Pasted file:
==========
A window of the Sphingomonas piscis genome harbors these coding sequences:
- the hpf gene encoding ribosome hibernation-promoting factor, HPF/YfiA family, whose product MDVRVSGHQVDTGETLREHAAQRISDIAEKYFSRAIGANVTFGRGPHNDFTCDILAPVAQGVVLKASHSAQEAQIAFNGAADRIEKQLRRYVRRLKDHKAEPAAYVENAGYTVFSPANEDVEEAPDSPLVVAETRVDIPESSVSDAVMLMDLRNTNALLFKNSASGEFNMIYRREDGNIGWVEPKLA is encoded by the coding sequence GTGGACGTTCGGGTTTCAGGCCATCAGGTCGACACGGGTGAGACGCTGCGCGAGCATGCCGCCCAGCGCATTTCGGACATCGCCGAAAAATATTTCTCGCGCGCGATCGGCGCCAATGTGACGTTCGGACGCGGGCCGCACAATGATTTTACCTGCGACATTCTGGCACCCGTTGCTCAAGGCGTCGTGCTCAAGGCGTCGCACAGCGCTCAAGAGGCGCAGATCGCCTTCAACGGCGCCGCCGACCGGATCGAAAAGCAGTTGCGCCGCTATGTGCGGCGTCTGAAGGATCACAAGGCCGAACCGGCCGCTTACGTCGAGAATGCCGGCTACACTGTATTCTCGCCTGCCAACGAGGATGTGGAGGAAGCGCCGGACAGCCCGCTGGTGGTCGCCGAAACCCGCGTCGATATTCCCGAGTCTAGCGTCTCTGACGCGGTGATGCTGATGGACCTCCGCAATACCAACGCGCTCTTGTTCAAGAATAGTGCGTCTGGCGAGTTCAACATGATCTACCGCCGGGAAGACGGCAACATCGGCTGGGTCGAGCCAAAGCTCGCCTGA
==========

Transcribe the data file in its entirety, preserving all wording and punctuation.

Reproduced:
A window of the Sphingomonas piscis genome harbors these coding sequences:
- the hpf gene encoding ribosome hibernation-promoting factor, HPF/YfiA family, whose product MDVRVSGHQVDTGETLREHAAQRISDIAEKYFSRAIGANVTFGRGPHNDFTCDILAPVAQGVVLKASHSAQEAQIAFNGAADRIEKQLRRYVRRLKDHKAEPAAYVENAGYTVFSPANEDVEEAPDSPLVVAETRVDIPESSVSDAVMLMDLRNTNALLFKNSASGEFNMIYRREDGNIGWVEPKLA is encoded by the coding sequence GTGGACGTTCGGGTTTCAGGCCATCAGGTCGACACGGGTGAGACGCTGCGCGAGCATGCCGCCCAGCGCATTTCGGACATCGCCGAAAAATATTTCTCGCGCGCGATCGGCGCCAATGTGACGTTCGGACGCGGGCCGCACAATGATTTTACCTGCGACATTCTGGCACCCGTTGCTCAAGGCGTCGTGCTCAAGGCGTCGCACAGCGCTCAAGAGGCGCAGATCGCCTTCAACGGCGCCGCCGACCGGATCGAAAAGCAGTTGCGCCGCTATGTGCGGCGTCTGAAGGATCACAAGGCCGAACCGGCCGCTTACGTCGAGAATGCCGGCTACACTGTATTCTCGCCTGCCAACGAGGATGTGGAGGAAGCGCCGGACAGCCCGCTGGTGGTCGCCGAAACCCGCGTCGATATTCCCGAGTCTAGCGTCTCTGACGCGGTGATGCTGATGGACCTCCGCAATACCAACGCGCTCTTGTTCAAGAATAGTGCGTCTGGCGAGTTCAACATGATCTACCGCCGGGAAGACGGCAACATCGGCTGGGTCGAGCCAAAGCTCGCCTGA